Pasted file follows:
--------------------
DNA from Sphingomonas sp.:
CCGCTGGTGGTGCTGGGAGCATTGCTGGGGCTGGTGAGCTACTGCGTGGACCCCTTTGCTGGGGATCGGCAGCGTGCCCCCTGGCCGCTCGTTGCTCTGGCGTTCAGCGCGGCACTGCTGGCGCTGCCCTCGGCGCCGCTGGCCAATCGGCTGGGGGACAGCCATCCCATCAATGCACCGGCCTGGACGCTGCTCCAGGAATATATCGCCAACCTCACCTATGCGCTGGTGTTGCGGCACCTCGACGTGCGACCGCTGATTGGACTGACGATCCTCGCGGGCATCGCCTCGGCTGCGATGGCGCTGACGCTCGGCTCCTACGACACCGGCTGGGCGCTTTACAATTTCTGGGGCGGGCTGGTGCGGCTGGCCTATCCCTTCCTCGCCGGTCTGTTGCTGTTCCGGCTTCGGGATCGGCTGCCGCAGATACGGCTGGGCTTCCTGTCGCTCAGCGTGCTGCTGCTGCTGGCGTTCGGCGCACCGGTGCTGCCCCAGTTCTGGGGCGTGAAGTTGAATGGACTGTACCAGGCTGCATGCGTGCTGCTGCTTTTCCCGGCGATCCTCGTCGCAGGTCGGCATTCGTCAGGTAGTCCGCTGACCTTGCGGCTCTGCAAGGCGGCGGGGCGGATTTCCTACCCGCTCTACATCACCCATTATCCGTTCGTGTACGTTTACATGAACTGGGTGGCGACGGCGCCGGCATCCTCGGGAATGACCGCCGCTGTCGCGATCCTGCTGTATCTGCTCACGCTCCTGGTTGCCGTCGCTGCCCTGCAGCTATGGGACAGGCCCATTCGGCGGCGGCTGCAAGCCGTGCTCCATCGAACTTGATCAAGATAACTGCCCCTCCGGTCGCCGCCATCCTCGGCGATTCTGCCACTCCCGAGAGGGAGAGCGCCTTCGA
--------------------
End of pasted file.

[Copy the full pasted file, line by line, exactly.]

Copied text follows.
DNA from Sphingomonas sp.:
CCGCTGGTGGTGCTGGGAGCATTGCTGGGGCTGGTGAGCTACTGCGTGGACCCCTTTGCTGGGGATCGGCAGCGTGCCCCCTGGCCGCTCGTTGCTCTGGCGTTCAGCGCGGCACTGCTGGCGCTGCCCTCGGCGCCGCTGGCCAATCGGCTGGGGGACAGCCATCCCATCAATGCACCGGCCTGGACGCTGCTCCAGGAATATATCGCCAACCTCACCTATGCGCTGGTGTTGCGGCACCTCGACGTGCGACCGCTGATTGGACTGACGATCCTCGCGGGCATCGCCTCGGCTGCGATGGCGCTGACGCTCGGCTCCTACGACACCGGCTGGGCGCTTTACAATTTCTGGGGCGGGCTGGTGCGGCTGGCCTATCCCTTCCTCGCCGGTCTGTTGCTGTTCCGGCTTCGGGATCGGCTGCCGCAGATACGGCTGGGCTTCCTGTCGCTCAGCGTGCTGCTGCTGCTGGCGTTCGGCGCACCGGTGCTGCCCCAGTTCTGGGGCGTGAAGTTGAATGGACTGTACCAGGCTGCATGCGTGCTGCTGCTTTTCCCGGCGATCCTCGTCGCAGGTCGGCATTCGTCAGGTAGTCCGCTGACCTTGCGGCTCTGCAAGGCGGCGGGGCGGATTTCCTACCCGCTCTACATCACCCATTATCCGTTCGTGTACGTTTACATGAACTGGGTGGCGACGGCGCCGGCATCCTCGGGAATGACCGCCGCTGTCGCGATCCTGCTGTATCTGCTCACGCTCCTGGTTGCCGTCGCTGCCCTGCAGCTATGGGACAGGCCCATTCGGCGGCGGCTGCAAGCCGTGCTCCATCGAACTTGATCAAGATAACTGCCCCTCCGGTCGCCGCCATCCTCGGCGATTCTGCCACTCCCGAGAGGGAGAGCGCCTTCGA